51 thoughts on “Can Your DNA Really Reveal Your Hidden Ancestry? #IsThisReal

  1. Anyone remember when it was fashionable to use scissors to make snips in their blue jeans? They thought they were being trendy, but "SNPs in genes" is as old as life.
    3:33 I'm from Utah and actually applied to Sorenson Genomics. Didn't get the job tho 🙁 I did work for Myriad Genetics (another Utah company) and worked with VNTRs and SNPs.
    Regarding the video, let's look at it from a "nature vs. nurture" argument. Since culture/identity is way more environmental than genetic, who cares what your DNA says. What matters is the cultural and ethnic elements you were raised with and choose to adopt.
    DNA info is helpful for knowing disease susceptibility, but what purpose does knowing your ancestry serve otherwise? That's my opinion.

  2. I have to wear my 90s 3D glasses for these videos because of that on screen font with the weird bluey greeney fuzzy mess.

  3. Paperwork at the moment is just more accurate. Where i live i can find everyone's documents on their birth, children, marriage, and year of death. The only catch is that to look it up online they need to have died at least 75 years ago. And i need to see a parental relation in one document to really be sure of the relation(if it is correctly documented.) One branch going back to the 18th century took me a good 2 months to research online. And to be sure to get it right i needed a news paper article to confirm the location/date/numbers and names. And those people 7 generations back are just two of 48 relatives alive from that generation. The further back i go the bigger the risk getting it right or a child from a earlier marriage or from outside the marriage. So with DNA it might be more accurate when really big data gets more accurate. Then it probably beats paper easily the further you want to look back. Maybe there are statistics on the topic but it would be interesting to know when exactly the probability of DNA research being closer yo truth becomes bigger then that of the documentation in the case of European's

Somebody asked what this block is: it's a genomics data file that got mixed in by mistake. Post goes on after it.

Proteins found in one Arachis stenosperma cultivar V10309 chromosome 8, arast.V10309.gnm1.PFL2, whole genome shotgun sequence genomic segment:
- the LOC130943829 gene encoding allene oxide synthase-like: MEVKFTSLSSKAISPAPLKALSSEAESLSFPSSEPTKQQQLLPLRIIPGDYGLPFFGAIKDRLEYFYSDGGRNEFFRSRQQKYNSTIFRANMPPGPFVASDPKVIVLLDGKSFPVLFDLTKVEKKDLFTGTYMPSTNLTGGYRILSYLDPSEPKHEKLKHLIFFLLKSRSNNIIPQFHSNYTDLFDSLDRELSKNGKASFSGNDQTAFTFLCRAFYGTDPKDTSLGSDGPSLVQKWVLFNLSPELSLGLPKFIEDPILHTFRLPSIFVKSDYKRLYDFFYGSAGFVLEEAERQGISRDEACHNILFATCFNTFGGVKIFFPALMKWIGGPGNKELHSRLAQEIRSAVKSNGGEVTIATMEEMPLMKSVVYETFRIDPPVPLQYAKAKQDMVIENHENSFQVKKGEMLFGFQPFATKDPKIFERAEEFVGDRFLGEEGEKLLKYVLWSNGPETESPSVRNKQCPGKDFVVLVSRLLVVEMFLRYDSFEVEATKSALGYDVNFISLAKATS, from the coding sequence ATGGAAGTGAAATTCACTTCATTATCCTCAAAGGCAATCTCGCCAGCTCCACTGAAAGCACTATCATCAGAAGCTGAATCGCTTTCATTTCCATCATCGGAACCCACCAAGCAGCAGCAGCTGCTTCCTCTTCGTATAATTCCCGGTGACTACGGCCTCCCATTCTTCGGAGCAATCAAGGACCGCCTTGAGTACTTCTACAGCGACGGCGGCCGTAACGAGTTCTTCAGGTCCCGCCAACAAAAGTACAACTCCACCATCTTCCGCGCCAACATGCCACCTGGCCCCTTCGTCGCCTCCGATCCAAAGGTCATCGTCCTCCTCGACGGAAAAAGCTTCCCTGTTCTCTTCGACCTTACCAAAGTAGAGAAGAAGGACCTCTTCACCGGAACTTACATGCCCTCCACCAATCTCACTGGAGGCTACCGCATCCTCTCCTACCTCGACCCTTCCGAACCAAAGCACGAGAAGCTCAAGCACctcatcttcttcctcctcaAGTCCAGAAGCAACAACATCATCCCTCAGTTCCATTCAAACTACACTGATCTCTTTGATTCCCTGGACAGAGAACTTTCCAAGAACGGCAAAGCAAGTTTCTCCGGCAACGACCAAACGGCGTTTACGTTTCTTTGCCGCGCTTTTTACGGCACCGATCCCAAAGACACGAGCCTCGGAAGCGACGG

4. Thanks for the great video. Ive been tempted to get the testing dont but skeptical on how they get the info and how accurate it is. Since it is a business in the end and in a way how they get money. It reminds me of a company that uses your dna to find matches for bown marrow i think its called be the match. They have you swab your cheek to submit it and see if your a match for someone to donate to.

  5. I think DNA tests are just another data point to be used in the formula that is your identity, I don't think they should be weighed any heavier than any other data that you have at your disposal.

  6. I've never cared much, when I was young I knew 2 things, Polish and English which was my grandmother and grandfather on my mother's side. From my father's side I know nothing, I speculate that its Germanic. Given all the strife in the world, I have taken to just saying we are all the same. We only come from one planet and as such much of the concern over origin is meaningless since eventually as you trace back we will hit a singular point of origin so, there it is.

    Thank you for the info just the same tho. 8)

  7. I'm Panamanian because I was born in panama and my family was born here as well. Period.
    I eat panamanian food, live in a panamanian household, speak spanish, I use panamanian slangs and I'm somewhat involved in panamanian general culture.
    All my life I've been told I'm a mix of jewish, indian, spanish and native american, but really? we are all mixed up like that. No one is a "purebreed", at least not anymore.
    So I just don't care about what my ancestry or DNA says. I don't celebrate jewish holidays. I don't speak hindi. I don't eat spanish food. And I don't live in a native american home.